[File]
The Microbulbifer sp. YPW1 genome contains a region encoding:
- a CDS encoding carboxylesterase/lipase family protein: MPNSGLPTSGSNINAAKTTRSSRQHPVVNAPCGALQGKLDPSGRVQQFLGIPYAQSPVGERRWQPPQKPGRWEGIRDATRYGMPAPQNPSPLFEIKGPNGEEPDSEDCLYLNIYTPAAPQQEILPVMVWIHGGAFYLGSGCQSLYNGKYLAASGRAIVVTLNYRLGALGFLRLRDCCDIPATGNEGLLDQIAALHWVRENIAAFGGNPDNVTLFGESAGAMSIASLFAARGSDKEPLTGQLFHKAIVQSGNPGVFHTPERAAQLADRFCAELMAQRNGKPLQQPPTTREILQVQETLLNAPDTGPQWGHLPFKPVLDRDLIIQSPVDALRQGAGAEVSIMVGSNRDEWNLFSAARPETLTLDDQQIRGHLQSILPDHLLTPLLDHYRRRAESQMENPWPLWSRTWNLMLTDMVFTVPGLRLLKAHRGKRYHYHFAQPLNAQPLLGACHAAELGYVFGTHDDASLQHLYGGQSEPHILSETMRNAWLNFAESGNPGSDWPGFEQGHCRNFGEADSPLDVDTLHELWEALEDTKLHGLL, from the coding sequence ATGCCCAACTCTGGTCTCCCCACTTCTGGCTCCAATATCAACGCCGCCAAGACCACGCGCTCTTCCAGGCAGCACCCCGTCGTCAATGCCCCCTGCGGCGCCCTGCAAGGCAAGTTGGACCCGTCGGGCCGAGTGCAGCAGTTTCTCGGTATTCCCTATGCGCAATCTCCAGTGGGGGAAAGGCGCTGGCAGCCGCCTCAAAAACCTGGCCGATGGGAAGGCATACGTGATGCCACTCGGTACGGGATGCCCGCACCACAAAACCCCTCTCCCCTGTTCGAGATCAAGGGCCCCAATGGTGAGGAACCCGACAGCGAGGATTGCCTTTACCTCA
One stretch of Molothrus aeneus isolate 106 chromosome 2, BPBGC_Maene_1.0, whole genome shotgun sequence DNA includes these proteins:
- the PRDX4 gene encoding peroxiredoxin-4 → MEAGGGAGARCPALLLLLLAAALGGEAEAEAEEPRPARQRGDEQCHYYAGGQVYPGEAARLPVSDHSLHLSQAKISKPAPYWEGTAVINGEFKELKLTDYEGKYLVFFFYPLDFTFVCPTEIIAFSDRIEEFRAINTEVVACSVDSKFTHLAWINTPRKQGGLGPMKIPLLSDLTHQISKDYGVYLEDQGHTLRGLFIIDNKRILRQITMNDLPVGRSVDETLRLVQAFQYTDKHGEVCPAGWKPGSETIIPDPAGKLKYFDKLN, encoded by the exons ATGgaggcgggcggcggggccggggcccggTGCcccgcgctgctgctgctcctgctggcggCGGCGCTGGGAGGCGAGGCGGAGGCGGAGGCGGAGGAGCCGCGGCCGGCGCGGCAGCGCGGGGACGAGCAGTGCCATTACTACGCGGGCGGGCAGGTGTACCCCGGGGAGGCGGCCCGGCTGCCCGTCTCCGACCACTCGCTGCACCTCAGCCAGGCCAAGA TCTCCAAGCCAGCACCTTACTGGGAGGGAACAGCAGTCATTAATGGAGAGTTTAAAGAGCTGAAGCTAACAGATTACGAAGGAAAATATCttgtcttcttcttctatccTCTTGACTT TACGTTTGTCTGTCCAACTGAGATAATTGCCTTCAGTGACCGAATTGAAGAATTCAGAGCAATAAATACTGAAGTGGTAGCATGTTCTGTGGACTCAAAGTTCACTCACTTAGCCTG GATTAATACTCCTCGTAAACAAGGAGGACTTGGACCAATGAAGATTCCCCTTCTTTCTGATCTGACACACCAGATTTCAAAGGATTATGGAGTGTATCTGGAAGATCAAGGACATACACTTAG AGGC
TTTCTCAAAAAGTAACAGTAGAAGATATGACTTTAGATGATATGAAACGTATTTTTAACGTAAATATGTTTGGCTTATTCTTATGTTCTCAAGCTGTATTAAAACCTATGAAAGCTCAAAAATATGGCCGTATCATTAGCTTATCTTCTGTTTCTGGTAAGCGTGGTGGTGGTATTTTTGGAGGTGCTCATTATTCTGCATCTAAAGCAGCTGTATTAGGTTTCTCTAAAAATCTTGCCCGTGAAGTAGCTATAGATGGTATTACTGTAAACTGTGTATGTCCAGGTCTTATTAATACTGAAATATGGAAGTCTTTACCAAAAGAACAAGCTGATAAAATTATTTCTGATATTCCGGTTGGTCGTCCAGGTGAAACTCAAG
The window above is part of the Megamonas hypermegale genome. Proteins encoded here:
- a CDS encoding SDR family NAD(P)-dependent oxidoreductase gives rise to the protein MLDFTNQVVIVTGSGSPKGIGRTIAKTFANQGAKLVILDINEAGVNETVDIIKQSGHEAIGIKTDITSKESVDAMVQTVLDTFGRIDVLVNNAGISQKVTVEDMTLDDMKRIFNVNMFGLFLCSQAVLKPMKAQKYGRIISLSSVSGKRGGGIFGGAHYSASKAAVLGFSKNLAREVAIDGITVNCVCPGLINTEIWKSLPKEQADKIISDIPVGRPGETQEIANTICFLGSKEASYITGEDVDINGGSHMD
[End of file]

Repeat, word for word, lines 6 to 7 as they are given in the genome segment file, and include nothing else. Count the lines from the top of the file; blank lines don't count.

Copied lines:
The window above is part of the Megamonas hypermegale genome. Proteins encoded here:
- a CDS encoding SDR family NAD(P)-dependent oxidoreductase gives rise to the protein MLDFTNQVVIVTGSGSPKGIGRTIAKTFANQGAKLVILDINEAGVNETVDIIKQSGHEAIGIKTDITSKESVDAMVQTVLDTFGRIDVLVNNAGISQKVTVEDMTLDDMKRIFNVNMFGLFLCSQAVLKPMKAQKYGRIISLSSVSGKRGGGIFGGAHYSASKAAVLGFSKNLAREVAIDGITVNCVCPGLINTEIWKSLPKEQADKIISDIPVGRPGETQEIANTICFLGSKEASYITGEDVDINGGSHMD